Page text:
Location: Dungannon , United Kingdom
Completion date: 2018
The Argory National Trust
National Trust UK
Specialising in the creation of neon light sculptures, Northern Irish artist, Kevin Killen was invited to create a bespoke art installation, placing contemporary design in the heart of this historic house. The result is inspired by the glow of the acetylene gas flame that lit The Argory, delivering an entirely modern take on this celebrated form of lighting.
“My work uses neon light to map peoples’ stories, histories and lives, explains Kevin. ‘While we do it in very different ways, the National Trust also preserves these things, so working with them has been a wonderful experience. Using the tour of the house as a starting point, I photo-documented a staff member traversing the tour route and translated that into a neon map. The piece embodies the owners, staff and visitors throughout the house’s history, while the spiral shape is inspired by the spiral patterns found in the house’s décor.’
The original acetylene gas lighting system was installed in The Argory in 1906. The system was cutting edge in its day and created a distinctive glow. Over the past two years, The Argory has been delivering a conversation project to remove over 100 years of dirt and tarnish from the unique collection of brass fittings. The final phase of the project involves the removal of the remarkable chandelier in the west hall for careful restoration and we took the opportunity to use this space in an entirely new and innovative way.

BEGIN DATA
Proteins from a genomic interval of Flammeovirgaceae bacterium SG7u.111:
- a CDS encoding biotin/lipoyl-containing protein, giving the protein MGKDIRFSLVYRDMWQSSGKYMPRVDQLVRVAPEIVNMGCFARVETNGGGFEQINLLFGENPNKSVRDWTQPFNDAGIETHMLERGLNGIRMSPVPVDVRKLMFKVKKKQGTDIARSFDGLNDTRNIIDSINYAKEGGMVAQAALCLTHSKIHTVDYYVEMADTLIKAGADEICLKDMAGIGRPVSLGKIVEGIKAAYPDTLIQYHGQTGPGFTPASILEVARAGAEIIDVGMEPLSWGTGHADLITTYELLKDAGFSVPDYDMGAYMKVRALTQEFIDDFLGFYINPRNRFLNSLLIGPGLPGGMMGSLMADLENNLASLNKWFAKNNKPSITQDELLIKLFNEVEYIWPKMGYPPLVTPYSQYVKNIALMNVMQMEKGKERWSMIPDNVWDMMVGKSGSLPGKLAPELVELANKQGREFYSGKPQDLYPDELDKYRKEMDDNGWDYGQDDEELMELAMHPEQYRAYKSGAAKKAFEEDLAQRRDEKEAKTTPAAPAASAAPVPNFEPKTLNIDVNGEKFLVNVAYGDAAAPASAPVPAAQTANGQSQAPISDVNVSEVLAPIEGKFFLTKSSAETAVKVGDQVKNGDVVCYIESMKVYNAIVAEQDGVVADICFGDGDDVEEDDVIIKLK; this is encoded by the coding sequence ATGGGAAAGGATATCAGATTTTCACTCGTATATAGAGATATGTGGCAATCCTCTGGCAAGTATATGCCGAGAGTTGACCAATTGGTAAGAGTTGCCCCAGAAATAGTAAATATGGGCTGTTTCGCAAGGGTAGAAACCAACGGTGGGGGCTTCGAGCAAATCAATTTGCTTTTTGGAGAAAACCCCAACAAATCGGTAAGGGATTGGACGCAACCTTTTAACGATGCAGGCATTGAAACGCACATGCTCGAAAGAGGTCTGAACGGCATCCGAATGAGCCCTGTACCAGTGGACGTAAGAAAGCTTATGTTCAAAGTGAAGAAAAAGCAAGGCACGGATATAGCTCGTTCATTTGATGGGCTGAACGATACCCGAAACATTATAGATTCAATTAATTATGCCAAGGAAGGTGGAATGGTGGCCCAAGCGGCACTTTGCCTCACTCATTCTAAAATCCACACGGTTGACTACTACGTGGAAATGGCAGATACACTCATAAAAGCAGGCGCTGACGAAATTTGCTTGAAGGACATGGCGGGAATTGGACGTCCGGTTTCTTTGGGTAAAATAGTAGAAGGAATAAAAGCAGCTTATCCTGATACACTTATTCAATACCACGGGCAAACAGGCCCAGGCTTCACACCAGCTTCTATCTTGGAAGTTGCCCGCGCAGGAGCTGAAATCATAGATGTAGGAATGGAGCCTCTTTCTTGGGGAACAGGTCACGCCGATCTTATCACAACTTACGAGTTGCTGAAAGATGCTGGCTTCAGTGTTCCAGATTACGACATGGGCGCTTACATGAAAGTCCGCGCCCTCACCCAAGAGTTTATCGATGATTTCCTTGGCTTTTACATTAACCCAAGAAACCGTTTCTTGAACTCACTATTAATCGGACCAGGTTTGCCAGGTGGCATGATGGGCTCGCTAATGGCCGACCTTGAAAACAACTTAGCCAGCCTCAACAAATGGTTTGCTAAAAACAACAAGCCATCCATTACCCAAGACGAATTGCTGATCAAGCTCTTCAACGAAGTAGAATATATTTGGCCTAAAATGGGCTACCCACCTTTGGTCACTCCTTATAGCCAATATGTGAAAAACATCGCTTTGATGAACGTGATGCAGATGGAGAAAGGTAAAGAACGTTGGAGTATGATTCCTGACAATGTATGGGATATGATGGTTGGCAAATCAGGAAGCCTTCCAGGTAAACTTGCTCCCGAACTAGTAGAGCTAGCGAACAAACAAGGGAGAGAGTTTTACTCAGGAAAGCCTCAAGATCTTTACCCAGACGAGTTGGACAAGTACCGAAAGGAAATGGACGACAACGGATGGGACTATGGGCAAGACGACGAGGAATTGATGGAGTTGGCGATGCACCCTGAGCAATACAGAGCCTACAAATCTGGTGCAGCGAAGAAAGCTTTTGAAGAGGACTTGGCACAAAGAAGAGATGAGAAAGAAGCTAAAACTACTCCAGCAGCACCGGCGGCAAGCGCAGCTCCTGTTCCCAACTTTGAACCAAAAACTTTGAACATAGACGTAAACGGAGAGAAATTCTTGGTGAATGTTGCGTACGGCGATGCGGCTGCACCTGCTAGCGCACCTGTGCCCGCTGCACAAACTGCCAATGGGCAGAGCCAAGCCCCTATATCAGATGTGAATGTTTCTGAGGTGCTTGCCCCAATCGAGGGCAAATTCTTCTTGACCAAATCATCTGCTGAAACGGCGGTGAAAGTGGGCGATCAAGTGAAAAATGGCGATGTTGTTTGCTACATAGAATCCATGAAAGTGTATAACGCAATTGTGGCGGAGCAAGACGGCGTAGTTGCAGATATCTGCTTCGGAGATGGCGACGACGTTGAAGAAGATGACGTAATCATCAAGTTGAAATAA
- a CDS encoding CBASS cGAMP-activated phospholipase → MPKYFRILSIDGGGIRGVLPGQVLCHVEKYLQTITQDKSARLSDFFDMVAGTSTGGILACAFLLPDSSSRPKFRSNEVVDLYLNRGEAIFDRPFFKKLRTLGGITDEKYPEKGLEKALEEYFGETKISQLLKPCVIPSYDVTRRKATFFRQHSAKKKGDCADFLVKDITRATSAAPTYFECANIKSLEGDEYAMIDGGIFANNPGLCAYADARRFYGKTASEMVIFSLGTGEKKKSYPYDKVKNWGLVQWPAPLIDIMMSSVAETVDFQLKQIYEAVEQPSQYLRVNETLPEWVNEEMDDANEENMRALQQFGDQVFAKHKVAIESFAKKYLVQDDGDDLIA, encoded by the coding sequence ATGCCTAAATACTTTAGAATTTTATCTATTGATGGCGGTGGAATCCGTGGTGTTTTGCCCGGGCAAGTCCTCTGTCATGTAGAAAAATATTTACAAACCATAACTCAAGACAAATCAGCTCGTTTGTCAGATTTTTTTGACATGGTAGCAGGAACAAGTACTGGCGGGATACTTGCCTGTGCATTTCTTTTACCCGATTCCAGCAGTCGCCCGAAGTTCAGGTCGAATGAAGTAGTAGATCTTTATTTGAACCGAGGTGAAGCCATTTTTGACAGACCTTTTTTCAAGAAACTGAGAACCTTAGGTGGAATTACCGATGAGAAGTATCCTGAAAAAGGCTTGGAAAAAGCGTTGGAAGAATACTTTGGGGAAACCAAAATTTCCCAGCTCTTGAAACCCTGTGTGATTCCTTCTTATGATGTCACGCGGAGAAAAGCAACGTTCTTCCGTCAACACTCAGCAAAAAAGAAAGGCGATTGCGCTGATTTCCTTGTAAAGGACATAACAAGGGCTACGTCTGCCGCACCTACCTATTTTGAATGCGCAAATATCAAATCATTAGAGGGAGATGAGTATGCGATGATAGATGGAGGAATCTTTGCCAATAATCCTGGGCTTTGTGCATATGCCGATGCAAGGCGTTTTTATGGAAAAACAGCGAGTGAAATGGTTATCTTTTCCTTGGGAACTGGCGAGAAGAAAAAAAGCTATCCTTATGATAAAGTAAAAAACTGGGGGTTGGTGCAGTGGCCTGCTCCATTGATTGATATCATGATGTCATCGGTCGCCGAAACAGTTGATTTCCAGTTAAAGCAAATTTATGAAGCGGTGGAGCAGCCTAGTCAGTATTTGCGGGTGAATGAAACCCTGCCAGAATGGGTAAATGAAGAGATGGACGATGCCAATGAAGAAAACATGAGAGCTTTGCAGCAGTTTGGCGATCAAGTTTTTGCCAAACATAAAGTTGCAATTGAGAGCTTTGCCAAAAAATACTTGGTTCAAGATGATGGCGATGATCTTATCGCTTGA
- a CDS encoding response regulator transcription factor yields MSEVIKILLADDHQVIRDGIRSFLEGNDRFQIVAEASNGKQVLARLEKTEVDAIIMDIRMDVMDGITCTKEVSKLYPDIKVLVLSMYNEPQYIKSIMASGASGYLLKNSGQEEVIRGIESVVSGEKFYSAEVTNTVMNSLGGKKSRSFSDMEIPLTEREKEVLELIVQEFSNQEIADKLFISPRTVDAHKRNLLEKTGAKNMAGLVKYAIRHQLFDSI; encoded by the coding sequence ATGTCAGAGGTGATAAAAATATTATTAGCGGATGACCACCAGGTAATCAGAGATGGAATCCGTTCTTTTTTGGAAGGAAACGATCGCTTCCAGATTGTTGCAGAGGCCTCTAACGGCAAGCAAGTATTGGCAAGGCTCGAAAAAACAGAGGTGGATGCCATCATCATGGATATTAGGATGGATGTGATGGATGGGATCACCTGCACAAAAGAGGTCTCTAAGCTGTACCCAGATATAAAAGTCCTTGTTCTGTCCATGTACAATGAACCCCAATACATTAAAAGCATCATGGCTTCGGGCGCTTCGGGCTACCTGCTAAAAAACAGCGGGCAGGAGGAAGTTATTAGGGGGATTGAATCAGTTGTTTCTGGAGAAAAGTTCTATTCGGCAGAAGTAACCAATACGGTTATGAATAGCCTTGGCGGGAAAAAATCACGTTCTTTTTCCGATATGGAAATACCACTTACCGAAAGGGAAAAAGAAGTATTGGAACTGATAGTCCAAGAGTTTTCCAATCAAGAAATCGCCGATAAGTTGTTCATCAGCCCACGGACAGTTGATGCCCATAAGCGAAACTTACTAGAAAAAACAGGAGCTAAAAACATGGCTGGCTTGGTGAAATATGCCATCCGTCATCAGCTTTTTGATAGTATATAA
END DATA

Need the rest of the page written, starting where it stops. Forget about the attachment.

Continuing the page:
Remarkable strides took place at The Argory in the development of modern lighting systems and we wanted to celebrate that innovation. We believe this is the first time that a modern art installation has been added to the fabric of a historic house in the Trust’s care and we are very excited to showcase the results to our visitors, members and supporters.
As the project progressed, we were very fortunate to receive CCP funding from the National Trust to restore the large double-height chandelier in the West Hall. This was a job that required us to scaffold the inside of the main entrance hall to enable us to remove the light before it was packed up and taken to Rupert Harris’ studio in London where it is, at present, receiving specialist treatment.
During the planning stages, the idea developed that we should do something unique to celebrate the restoration of the chandelier. How great would it be if we were able to not only tell the story of the conservation work, highlighting the significance of the lighting system but also incorporate the last owner Mr Bond’s love for contemporary art